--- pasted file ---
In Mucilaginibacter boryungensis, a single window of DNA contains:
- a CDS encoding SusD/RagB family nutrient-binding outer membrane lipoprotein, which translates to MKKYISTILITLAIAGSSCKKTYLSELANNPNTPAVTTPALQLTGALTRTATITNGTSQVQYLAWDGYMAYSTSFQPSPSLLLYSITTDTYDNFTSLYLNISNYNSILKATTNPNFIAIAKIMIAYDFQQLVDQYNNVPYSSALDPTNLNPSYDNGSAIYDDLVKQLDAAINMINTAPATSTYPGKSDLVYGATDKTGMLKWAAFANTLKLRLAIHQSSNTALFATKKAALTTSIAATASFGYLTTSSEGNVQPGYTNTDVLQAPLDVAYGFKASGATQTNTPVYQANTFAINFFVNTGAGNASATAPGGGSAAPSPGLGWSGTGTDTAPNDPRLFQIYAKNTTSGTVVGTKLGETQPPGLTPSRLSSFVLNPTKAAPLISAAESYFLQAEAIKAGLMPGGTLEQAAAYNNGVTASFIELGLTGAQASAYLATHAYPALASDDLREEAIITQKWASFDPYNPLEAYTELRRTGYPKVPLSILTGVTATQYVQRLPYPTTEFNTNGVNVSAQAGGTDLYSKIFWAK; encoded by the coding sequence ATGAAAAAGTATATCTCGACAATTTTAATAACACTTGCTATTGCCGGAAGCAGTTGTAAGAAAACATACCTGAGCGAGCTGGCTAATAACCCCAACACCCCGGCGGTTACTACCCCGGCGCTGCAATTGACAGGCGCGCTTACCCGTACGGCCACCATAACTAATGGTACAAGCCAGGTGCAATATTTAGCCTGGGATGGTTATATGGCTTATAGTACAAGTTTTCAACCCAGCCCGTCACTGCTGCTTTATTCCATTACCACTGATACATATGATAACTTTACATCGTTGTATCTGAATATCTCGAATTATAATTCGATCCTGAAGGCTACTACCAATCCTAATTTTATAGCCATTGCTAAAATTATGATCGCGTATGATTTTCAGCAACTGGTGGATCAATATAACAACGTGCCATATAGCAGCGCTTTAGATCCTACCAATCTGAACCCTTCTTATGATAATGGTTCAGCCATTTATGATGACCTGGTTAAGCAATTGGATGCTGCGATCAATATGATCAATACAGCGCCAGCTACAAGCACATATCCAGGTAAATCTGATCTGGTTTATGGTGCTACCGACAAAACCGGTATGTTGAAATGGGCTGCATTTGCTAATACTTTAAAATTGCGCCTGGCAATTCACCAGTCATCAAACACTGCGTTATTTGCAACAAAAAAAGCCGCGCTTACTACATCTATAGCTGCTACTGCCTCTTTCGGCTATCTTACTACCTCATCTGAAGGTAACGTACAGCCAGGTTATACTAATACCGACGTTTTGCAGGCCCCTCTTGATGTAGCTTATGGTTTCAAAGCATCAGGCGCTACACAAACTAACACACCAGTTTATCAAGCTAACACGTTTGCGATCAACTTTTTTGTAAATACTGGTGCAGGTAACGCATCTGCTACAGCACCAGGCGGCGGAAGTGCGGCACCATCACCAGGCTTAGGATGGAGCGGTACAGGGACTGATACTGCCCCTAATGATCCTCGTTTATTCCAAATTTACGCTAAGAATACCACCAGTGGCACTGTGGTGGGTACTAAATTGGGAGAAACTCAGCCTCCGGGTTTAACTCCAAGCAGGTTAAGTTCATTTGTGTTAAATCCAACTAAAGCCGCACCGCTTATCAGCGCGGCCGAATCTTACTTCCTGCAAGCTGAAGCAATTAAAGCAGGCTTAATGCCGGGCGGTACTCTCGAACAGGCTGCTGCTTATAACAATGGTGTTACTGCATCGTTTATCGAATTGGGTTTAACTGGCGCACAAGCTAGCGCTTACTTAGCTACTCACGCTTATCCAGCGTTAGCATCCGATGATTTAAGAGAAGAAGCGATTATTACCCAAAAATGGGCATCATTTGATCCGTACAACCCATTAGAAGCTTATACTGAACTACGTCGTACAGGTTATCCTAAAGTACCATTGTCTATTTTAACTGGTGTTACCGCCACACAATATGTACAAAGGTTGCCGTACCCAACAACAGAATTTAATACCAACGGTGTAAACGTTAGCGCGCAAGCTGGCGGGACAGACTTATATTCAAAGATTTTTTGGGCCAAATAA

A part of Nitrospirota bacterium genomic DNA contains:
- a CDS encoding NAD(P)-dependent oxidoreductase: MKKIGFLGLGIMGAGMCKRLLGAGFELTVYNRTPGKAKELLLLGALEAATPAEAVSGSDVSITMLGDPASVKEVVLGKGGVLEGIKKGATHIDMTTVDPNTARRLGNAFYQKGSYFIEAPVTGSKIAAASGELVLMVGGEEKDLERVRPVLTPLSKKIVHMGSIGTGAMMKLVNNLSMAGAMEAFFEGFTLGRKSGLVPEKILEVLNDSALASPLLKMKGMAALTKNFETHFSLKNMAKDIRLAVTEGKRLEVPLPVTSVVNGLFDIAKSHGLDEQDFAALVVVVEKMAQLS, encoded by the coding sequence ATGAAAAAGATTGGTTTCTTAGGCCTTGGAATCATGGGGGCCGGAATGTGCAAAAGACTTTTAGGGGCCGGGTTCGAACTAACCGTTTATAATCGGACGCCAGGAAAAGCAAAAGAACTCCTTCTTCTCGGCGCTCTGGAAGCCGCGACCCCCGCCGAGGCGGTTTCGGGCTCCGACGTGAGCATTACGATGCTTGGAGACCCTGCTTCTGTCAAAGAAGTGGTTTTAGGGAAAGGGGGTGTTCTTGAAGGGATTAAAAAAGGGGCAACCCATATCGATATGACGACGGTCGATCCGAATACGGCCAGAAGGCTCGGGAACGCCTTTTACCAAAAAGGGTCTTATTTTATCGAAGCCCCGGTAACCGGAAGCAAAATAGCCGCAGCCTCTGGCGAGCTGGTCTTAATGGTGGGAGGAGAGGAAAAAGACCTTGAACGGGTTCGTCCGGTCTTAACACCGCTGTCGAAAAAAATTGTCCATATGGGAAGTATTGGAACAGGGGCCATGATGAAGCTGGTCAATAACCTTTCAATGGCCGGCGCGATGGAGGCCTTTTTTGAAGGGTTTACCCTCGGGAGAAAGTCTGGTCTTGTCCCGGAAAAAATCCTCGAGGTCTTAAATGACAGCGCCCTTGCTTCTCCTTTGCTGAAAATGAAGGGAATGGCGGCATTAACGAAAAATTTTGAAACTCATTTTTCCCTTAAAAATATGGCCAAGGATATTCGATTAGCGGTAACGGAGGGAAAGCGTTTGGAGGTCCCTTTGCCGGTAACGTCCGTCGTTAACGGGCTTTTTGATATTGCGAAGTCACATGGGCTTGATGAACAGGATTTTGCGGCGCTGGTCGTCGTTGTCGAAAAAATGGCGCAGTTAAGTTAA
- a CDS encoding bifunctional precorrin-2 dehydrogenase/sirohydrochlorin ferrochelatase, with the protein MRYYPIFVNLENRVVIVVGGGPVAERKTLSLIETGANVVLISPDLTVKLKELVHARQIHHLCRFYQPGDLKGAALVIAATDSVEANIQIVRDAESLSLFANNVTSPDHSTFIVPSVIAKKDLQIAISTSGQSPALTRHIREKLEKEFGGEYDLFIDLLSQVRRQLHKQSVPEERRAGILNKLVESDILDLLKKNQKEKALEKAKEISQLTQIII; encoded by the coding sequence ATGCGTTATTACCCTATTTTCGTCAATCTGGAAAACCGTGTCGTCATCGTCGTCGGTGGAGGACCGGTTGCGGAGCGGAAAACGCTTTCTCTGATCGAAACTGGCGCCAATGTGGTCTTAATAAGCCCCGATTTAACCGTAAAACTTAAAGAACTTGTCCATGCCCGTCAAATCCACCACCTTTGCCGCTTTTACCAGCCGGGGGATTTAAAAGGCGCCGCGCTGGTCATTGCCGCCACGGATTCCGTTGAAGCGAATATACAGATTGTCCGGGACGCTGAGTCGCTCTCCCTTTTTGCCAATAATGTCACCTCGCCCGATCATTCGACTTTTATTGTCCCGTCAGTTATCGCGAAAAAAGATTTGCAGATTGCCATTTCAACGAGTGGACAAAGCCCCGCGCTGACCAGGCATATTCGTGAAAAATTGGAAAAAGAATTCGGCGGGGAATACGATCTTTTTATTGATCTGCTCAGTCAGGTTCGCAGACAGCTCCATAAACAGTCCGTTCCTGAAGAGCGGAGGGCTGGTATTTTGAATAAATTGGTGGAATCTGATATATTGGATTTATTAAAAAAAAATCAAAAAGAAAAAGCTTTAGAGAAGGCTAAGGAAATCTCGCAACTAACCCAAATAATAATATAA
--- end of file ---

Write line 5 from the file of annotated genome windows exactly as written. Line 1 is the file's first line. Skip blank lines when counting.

- a CDS encoding bifunctional precorrin-2 dehydrogenase/sirohydrochlorin ferrochelatase, with the protein MRYYPIFVNLENRVVIVVGGGPVAERKTLSLIETGANVVLISPDLTVKLKELVHARQIHHLCRFYQPGDLKGAALVIAATDSVEANIQIVRDAESLSLFANNVTSPDHSTFIVPSVIAKKDLQIAISTSGQSPALTRHIREKLEKEFGGEYDLFIDLLSQVRRQLHKQSVPEERRAGILNKLVESDILDLLKKNQKEKALEKAKEISQLTQIII; encoded by the coding sequence ATGCGTTATTACCCTATTTTCGTCAATCTGGAAAACCGTGTCGTCATCGTCGTCGGTGGAGGACCGGTTGCGGAGCGGAAAACGCTTTCTCTGATCGAAACTGGCGCCAATGTGGTCTTAATAAGCCCCGATTTAACCGTAAAACTTAAAGAACTTGTCCATGCCCGTCAAATCCACCACCTTTGCCGCTTTTACCAGCCGGGGGATTTAAAAGGCGCCGCGCTGGTCATTGCCGCCACGGATTCCGTTGAAGCGAATATACAGATTGTCCGGGACGCTGAGTCGCTCTCCCTTTTTGCCAATAATGTCACCTCGCCCGATCATTCGACTTTTATTGTCCCGTCAGTTATCGCGAAAAAAGATTTGCAGATTGCCATTTCAACGAGTGGACAAAGCCCCGCGCTGACCAGGCATATTCGTGAAAAATTGGAAAAAGAATTCGGCGGGGAATACGATCTTTTTATTGATCTGCTCAGTCAGGTTCGCAGACAGCTCCATAAACAGTCCGTTCCTGAAGAGCGGAGGGCTGGTATTTTGAATAAATTGGTGGAATCTGATATATTGGATTTATTAAAAAAAAATCAAAAAGAAAAAGCTTTAGAGAAGGCTAAGGAAATCTCGCAACTAACCCAAATAATAATATAA